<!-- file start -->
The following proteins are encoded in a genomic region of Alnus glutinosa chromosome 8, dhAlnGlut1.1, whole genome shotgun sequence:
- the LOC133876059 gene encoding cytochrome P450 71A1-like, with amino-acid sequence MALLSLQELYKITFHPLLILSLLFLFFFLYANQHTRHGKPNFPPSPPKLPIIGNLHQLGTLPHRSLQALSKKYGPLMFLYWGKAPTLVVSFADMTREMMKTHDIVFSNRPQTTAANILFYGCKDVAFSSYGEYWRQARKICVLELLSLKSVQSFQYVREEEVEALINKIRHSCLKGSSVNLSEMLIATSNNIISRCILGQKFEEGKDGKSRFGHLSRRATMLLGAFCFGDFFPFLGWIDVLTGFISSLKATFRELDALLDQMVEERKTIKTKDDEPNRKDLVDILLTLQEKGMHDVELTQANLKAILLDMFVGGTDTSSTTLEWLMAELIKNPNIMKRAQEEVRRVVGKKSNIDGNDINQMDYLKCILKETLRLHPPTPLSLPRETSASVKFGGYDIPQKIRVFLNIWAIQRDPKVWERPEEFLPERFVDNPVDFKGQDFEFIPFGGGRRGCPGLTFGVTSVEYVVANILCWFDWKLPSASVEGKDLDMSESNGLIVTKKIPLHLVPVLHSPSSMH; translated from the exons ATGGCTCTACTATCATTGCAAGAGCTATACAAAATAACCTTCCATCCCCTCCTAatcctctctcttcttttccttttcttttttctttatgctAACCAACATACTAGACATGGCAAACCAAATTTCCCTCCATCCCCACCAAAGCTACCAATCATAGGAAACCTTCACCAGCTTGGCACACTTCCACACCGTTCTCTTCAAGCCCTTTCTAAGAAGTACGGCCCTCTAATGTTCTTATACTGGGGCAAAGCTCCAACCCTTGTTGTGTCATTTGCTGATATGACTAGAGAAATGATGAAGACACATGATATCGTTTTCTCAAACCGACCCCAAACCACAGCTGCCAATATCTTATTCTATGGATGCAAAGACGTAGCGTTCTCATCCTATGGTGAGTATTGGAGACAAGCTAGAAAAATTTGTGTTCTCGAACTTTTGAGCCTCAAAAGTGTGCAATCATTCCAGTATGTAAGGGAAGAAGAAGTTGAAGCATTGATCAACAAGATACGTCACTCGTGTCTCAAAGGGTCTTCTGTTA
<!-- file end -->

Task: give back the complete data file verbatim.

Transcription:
The following proteins are encoded in a genomic region of Alnus glutinosa chromosome 8, dhAlnGlut1.1, whole genome shotgun sequence:
- the LOC133876059 gene encoding cytochrome P450 71A1-like, with amino-acid sequence MALLSLQELYKITFHPLLILSLLFLFFFLYANQHTRHGKPNFPPSPPKLPIIGNLHQLGTLPHRSLQALSKKYGPLMFLYWGKAPTLVVSFADMTREMMKTHDIVFSNRPQTTAANILFYGCKDVAFSSYGEYWRQARKICVLELLSLKSVQSFQYVREEEVEALINKIRHSCLKGSSVNLSEMLIATSNNIISRCILGQKFEEGKDGKSRFGHLSRRATMLLGAFCFGDFFPFLGWIDVLTGFISSLKATFRELDALLDQMVEERKTIKTKDDEPNRKDLVDILLTLQEKGMHDVELTQANLKAILLDMFVGGTDTSSTTLEWLMAELIKNPNIMKRAQEEVRRVVGKKSNIDGNDINQMDYLKCILKETLRLHPPTPLSLPRETSASVKFGGYDIPQKIRVFLNIWAIQRDPKVWERPEEFLPERFVDNPVDFKGQDFEFIPFGGGRRGCPGLTFGVTSVEYVVANILCWFDWKLPSASVEGKDLDMSESNGLIVTKKIPLHLVPVLHSPSSMH; translated from the exons ATGGCTCTACTATCATTGCAAGAGCTATACAAAATAACCTTCCATCCCCTCCTAatcctctctcttcttttccttttcttttttctttatgctAACCAACATACTAGACATGGCAAACCAAATTTCCCTCCATCCCCACCAAAGCTACCAATCATAGGAAACCTTCACCAGCTTGGCACACTTCCACACCGTTCTCTTCAAGCCCTTTCTAAGAAGTACGGCCCTCTAATGTTCTTATACTGGGGCAAAGCTCCAACCCTTGTTGTGTCATTTGCTGATATGACTAGAGAAATGATGAAGACACATGATATCGTTTTCTCAAACCGACCCCAAACCACAGCTGCCAATATCTTATTCTATGGATGCAAAGACGTAGCGTTCTCATCCTATGGTGAGTATTGGAGACAAGCTAGAAAAATTTGTGTTCTCGAACTTTTGAGCCTCAAAAGTGTGCAATCATTCCAGTATGTAAGGGAAGAAGAAGTTGAAGCATTGATCAACAAGATACGTCACTCGTGTCTCAAAGGGTCTTCTGTTA